My mother taught me many values as all our mothers do.
My mother taught me the value of education. She was the first woman to attend Higher education in Nairobi, Kenya, She became a mathematics teacher. I get really touched when I go to JamatKhana or even to other countries and people speak to me with great love about what a great teacher my mother was.
My mother taught me the importance of volunteer work. She married my Dad, Sherali Bandali Jaffer, and moved from Nairobi, Kenya to Kampala, Uganda. It was a great adjustment for her but I never heard her complain. She always kept engaged and opened a Girl Guides troupe and took girls who had never left their homes camping. She was always baking for one charity or another.
My mother taught me the importance of being compassionate. She always talked to us, her children to reach out to the most vulnerable. While growing up I have very clear memories of my mother bringing unmarried girls who became pregnant to stay at our house and then later find a good home for the baby. She negotiated with US Aid to obtain powdered milk and thrice a week at lunchtime there would be long lineups around our house of people coming to get the milk.
My mother most of all taught me the power of prayer. She never stopped teaching us the power of prayer. Today, amongst our five sisters when we are all fearful as to the health of our families; we remember our mother and know what she would have done. She would have reached out to people in whatever way she could have. My parents taught us to respect all religions. They would take us to Mosques, Gurdwaras, Hindu temples, Bahá’í temples. They would say people follow different religions because we are all different but we all pray to the same Creator. They instilled in us the thirst for learning about all faiths.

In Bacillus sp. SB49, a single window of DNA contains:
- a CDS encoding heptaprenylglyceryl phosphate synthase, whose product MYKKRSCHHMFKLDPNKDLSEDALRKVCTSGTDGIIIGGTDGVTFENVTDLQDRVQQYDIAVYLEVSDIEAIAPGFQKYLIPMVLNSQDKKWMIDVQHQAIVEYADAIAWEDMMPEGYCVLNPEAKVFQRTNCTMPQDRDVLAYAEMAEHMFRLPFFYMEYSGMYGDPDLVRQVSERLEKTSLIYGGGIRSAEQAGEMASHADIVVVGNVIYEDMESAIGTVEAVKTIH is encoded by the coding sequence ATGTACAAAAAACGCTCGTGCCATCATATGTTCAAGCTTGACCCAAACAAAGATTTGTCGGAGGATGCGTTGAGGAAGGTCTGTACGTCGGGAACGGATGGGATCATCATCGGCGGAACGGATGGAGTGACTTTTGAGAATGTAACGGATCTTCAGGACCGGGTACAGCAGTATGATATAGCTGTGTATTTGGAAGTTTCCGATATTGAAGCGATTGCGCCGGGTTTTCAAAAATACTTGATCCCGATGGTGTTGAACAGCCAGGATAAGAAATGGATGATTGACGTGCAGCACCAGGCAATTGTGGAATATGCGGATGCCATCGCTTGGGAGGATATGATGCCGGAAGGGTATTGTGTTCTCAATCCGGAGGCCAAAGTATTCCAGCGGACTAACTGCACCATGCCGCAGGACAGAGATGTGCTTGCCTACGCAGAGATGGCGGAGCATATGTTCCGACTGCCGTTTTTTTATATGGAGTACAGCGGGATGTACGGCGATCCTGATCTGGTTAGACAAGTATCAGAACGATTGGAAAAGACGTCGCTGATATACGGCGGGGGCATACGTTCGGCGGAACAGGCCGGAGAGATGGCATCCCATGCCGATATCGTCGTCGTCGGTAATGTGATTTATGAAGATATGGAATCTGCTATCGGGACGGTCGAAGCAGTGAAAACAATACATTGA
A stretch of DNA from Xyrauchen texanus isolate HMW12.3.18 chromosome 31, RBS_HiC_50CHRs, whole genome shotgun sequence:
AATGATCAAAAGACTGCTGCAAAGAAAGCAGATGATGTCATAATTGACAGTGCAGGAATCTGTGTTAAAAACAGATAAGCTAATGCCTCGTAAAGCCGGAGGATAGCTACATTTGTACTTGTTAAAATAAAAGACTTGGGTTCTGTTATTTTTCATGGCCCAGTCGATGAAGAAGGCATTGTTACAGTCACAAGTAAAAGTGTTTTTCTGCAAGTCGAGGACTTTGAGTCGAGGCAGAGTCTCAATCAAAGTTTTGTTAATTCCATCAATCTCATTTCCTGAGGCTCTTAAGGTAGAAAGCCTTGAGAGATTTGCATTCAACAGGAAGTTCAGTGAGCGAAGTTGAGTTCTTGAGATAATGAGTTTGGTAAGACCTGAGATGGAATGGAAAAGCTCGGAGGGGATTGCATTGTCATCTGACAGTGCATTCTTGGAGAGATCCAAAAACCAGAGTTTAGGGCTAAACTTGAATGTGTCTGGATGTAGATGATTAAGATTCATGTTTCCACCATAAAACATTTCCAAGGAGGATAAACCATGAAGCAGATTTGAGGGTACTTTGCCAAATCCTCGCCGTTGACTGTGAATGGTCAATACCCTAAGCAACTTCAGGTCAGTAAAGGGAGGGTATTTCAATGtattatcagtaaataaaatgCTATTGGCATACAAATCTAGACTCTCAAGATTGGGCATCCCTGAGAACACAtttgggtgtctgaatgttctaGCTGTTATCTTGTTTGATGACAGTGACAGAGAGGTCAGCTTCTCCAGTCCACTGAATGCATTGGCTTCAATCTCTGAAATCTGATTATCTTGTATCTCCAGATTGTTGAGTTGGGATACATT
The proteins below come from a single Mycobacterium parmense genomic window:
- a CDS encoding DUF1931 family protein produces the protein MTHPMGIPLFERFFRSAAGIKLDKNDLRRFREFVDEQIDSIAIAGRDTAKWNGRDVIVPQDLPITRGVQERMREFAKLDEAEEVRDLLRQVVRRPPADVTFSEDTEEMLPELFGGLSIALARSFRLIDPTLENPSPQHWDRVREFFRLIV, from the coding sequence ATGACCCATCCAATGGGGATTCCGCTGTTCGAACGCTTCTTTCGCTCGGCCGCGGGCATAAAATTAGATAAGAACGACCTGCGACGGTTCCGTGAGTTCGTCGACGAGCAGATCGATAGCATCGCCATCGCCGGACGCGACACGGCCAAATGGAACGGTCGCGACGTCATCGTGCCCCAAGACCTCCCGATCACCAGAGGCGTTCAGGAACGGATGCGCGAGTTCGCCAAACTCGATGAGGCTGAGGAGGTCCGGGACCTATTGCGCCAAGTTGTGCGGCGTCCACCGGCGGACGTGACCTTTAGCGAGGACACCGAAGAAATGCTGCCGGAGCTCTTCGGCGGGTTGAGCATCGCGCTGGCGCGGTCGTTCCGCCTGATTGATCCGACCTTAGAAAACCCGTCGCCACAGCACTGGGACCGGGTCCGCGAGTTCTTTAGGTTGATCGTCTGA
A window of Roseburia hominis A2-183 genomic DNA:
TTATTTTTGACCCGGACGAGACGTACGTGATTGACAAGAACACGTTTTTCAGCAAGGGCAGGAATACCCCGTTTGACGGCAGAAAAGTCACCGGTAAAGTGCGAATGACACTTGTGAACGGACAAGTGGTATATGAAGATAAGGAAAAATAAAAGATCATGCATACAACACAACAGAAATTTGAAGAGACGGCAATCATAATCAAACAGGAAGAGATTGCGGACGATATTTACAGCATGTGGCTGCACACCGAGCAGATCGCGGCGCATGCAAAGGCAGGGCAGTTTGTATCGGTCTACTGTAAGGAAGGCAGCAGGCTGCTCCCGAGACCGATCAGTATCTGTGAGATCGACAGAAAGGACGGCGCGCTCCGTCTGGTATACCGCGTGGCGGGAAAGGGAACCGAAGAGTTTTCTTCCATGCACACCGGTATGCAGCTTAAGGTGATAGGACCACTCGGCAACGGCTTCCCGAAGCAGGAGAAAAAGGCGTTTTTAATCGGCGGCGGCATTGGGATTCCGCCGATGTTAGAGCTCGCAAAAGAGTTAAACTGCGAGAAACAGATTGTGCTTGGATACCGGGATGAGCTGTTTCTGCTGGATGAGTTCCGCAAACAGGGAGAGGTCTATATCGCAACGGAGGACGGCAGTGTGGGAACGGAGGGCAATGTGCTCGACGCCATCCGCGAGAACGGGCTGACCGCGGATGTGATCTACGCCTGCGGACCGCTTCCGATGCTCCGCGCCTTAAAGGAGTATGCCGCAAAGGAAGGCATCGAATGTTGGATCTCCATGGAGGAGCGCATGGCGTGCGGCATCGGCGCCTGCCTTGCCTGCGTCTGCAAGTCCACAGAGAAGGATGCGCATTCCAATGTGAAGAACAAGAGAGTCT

My mother taught me the importance of family – my mother always kept us 6 siblings and her 13 grandchildren and great-grandchildren together. We would often meet at my parent’s home but we all definitely met every Sunday for the most sumptuous meal she always carefully prepared. She taught us the value of family that today we all benefit from, the love and nurturing from each other. We rejoice together, pick each other up when we fall, and never forget to call each other. During the Covid-19 crisis, we all meet every Saturday by zoom from all over the world once again supporting each other.
My mother taught me the power of love and sacrifice. When we arrived in Canada as refugees her credentials as a social worker were accepted immediately. I had to do some examinations to qualify as a lawyer in Canada. The day she received her accreditation as a social worker she turned around to me and said to me “I will look after Azool, (my son) and you go build your career”.
My mother taught us so much and today we reap the benefit of her motherly teachings and most of all we still feel her love blanketing us.